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THE SEVEN AGES OF MAN.

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ALL the world's a stage, And all the men and women merely players : They have their exits and their entrances, And one man in his time play's many parts, His acts 3 being seven ages. At first, the infant, Mewling - and puking 5 in the nurse's arms. Then, the whining schoolboy, with his satchel, And shining morning face, creeping like snail Unwillingly to school. And then, the lover, Sighing like furnace, with a woful ballad Made to his mistress' eyebrow. Then, a soldier, Full of strange oaths, and bearded like the pard,6 Jealous in honour, sudden and quick in quarrel, Seeking the bubble reputation? Even in the cannon's mouth. And then, the justice, 8

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Merely, only. · Exits and entrances, their goings out and comings on the stage of life. Referring to one generation of men dying and another being born.

Acts, the different parts of his life. • Mewling, crying like a cat, squalling. • Puking, vomiting.

Pard, a leopard. ? Bubble reputation, the fame which is not worth seeking.

* Justice, a judge, a magistrate, any one who administers justice,

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In fair round belly, with good capon lined,

1 With eyes severe, and beard of formal cut, Full of wise saws 3 and modern instances ; * And so he plays his part. The sixth age shifts Into the lean and slippered pantaloon, With spectacles on nose, and pouch on side ; His youthful hose, well saved, a world too wide For his shrunk shank, and his big manly voice, Turning again toward childish treble, pipes And whistles in his sound. Last scene of all, That ends this strange eventful history, Is second childishness, and mere oblivion, Sans 8 teeth, sans eyes, sans taste, sans everything.

SHAKESPEARE.

· Capon, a young cock.
2 Formal cut, carefully trimmed, or cut after the fashion.
* Saws, moral sayings, maxims, proverbs.
• Instances, cases, examples.

s Pantaloon, an old tottering man, a great character in Italian comedy, and introduced into our modern pantomimes.

6 Shank, leg.
'Mere oblivion, simple forgetfulness.
8 Sans, a French word, meaning without.

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1. The Castle of Kenilworth was founded in the reign of Henry I., one of the sons of William the Conqueror. In the reign of Henry III. it was used as a prison, and was given by him to Simon de Montfort, who had married his sister. About ten years afterwards, in 1264, Simon headed the barons in their war against King Henry, but was killed at Evesham the next year. His youngest son, also named Simon, escaped, and with other fugitives took shelter in this castle, where they became little better than robbers.

2. The king determined to put an end to their excesses, and marched an army against them. Simon fled and escaped to France, but his companions held out against a six months' siege. At length their provisions failed, a pestilence broke out, and the governor gave up the castle to the king, who bestowed it upon his youngest son, Edmund, Earl of Leicester.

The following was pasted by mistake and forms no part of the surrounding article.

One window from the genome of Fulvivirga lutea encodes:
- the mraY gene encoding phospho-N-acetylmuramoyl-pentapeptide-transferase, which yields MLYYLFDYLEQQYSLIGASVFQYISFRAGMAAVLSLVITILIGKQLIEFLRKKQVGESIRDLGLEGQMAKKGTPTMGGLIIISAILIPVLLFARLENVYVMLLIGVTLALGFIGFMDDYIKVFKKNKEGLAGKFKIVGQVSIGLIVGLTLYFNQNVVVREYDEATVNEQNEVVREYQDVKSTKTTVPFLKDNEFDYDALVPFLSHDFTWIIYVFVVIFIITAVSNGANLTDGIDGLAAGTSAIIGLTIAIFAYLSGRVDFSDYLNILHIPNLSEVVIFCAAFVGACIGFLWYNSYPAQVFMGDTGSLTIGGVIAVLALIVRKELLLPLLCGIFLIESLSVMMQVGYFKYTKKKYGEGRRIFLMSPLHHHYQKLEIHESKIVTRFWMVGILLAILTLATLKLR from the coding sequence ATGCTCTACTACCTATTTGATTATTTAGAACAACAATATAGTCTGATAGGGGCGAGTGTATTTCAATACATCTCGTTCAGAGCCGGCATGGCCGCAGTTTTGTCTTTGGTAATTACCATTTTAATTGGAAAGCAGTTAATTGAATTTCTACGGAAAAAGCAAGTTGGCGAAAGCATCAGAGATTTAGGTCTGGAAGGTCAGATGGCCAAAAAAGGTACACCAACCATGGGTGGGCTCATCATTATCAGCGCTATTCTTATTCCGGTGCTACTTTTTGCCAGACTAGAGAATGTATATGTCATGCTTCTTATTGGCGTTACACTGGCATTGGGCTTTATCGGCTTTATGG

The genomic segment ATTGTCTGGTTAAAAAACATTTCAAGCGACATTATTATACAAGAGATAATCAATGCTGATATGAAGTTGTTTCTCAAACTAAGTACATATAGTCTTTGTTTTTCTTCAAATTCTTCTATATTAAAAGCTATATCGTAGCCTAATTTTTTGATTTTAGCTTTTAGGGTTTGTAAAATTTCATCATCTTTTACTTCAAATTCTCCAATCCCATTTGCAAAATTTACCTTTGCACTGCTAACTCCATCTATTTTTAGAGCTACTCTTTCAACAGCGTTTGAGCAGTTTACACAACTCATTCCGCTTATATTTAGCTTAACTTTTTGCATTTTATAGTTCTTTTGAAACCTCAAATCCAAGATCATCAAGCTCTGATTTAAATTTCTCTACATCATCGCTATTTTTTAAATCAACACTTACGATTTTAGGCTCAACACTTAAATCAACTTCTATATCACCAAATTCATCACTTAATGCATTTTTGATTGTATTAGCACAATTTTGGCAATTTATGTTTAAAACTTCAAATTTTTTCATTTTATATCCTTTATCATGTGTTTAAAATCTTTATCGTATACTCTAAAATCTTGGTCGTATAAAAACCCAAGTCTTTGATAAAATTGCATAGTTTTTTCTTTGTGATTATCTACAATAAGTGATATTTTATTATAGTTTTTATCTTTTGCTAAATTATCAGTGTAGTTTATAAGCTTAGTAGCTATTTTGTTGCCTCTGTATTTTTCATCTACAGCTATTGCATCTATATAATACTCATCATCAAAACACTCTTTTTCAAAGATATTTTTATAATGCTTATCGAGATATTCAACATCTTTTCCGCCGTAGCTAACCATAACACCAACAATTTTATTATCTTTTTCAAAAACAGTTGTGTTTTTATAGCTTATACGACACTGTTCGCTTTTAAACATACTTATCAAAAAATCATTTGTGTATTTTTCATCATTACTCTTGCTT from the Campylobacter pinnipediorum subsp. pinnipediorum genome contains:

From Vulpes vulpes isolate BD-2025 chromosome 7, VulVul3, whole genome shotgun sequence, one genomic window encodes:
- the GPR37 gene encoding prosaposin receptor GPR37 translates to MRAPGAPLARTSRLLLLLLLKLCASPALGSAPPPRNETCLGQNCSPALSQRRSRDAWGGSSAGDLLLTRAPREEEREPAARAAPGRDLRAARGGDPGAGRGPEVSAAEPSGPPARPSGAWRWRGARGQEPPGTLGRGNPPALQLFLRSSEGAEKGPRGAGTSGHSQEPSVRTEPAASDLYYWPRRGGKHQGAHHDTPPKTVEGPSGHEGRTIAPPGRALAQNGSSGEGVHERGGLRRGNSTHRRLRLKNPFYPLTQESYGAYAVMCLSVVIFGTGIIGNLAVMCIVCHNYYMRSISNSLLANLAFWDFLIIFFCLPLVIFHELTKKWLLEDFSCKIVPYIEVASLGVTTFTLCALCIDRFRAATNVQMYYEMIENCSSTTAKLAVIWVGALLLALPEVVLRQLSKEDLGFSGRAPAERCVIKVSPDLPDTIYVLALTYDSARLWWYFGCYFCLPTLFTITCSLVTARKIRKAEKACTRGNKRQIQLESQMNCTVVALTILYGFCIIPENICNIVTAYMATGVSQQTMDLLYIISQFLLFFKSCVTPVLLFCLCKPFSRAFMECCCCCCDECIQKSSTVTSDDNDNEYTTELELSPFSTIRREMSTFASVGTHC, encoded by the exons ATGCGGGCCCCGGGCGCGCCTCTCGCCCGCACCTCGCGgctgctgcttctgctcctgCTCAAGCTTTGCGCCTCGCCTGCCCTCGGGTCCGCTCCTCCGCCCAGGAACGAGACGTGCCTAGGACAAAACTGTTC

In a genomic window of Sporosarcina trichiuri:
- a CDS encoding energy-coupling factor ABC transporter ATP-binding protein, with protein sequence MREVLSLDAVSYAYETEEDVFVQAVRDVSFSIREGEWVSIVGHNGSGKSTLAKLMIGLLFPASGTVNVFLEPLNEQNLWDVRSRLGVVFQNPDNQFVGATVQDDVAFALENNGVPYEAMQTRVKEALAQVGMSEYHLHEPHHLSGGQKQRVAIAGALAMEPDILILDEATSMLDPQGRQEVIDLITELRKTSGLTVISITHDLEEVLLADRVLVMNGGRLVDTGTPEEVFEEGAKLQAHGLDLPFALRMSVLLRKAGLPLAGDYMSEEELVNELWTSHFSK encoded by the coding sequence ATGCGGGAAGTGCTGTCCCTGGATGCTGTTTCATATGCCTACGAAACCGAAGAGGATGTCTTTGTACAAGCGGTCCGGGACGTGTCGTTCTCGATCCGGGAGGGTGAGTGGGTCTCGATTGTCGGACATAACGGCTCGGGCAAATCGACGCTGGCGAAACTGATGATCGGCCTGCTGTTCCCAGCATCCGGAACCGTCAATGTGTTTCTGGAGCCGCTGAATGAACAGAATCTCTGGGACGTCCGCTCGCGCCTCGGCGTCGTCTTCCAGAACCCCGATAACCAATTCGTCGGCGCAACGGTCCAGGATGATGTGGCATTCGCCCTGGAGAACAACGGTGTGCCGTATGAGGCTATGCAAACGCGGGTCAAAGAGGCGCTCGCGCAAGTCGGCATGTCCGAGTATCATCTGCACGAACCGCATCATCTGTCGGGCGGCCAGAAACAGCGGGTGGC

3. Twenty years later, in 1286, a grand meeting of one hundred nobles of high distinction, both English and foreign, and the same number of ladies, was held at Kenilworth. It is said that at this festival silks were for the first time worn in England.

4. During the civil wars between the houses of York and Lancaster the castle was taken by both parties. Many years afterwards, Queen Elizabeth bestowed it upon her favourite, Dudley, Earl of Leicester, and the most memorable incident in the history of Kenilworth Castle is the costly entertainment which Leicester gave the queen there in the year 1575

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5. Elizabeth visited him in state, attended by thirty-one barons, besides her ladies of the court, who, with four hundred servants, were all lodged in the castle. The festival continued for seventeen days, at an expense which was estimated at one thousand pounds a day-a very large sum in those times. The waiters upon the court, as well as the gentlemen of the barons, were all clothed in velvet. Ten oxen were slaughtered every morning, and the wine consumed is said to have been sixteen hogsheads a day, and of beer forty hogsheads.

6. The following account of this entertainment is taken from the description of an eye-witness, and presents a curious picture of the habits and manners of the people of England in Elizabeth's reign.

7. After her journey from London, which the queen performed entirely on horseback, she arrived at the castle on Saturday, July 9, 1575. Here she was received by a person dressed in white silk, who recited before her an English poem setting forth the happiness her presence produced wherever she went, and wishing her joy and prosperity all her life long

8. On her entrance into the tilt-yard, a porter, tall of person and stern of countenance, dressed also in silk, having a great club and a large bunch of keys, roughly demanded to know the cause of all this din and noise. As soon as he saw the queen, however, he fell upon his knees as if he had

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